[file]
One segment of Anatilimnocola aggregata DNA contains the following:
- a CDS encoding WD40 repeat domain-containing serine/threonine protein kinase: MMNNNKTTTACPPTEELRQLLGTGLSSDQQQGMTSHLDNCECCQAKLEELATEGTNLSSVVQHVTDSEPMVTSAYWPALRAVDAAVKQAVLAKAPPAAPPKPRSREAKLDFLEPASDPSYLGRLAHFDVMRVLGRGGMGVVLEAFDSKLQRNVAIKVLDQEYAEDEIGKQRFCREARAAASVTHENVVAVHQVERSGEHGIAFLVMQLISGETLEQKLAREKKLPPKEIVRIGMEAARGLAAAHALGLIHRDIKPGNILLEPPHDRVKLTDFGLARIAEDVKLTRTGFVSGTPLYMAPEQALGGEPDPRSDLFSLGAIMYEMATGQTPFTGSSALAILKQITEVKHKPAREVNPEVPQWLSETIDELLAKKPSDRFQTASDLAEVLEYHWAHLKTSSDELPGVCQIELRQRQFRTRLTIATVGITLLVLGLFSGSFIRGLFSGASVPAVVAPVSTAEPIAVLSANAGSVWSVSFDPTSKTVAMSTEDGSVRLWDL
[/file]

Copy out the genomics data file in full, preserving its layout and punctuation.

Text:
One segment of Anatilimnocola aggregata DNA contains the following:
- a CDS encoding WD40 repeat domain-containing serine/threonine protein kinase: MMNNNKTTTACPPTEELRQLLGTGLSSDQQQGMTSHLDNCECCQAKLEELATEGTNLSSVVQHVTDSEPMVTSAYWPALRAVDAAVKQAVLAKAPPAAPPKPRSREAKLDFLEPASDPSYLGRLAHFDVMRVLGRGGMGVVLEAFDSKLQRNVAIKVLDQEYAEDEIGKQRFCREARAAASVTHENVVAVHQVERSGEHGIAFLVMQLISGETLEQKLAREKKLPPKEIVRIGMEAARGLAAAHALGLIHRDIKPGNILLEPPHDRVKLTDFGLARIAEDVKLTRTGFVSGTPLYMAPEQALGGEPDPRSDLFSLGAIMYEMATGQTPFTGSSALAILKQITEVKHKPAREVNPEVPQWLSETIDELLAKKPSDRFQTASDLAEVLEYHWAHLKTSSDELPGVCQIELRQRQFRTRLTIATVGITLLVLGLFSGSFIRGLFSGASVPAVVAPVSTAEPIAVLSANAGSVWSVSFDPTSKTVAMSTEDGSVRLWDL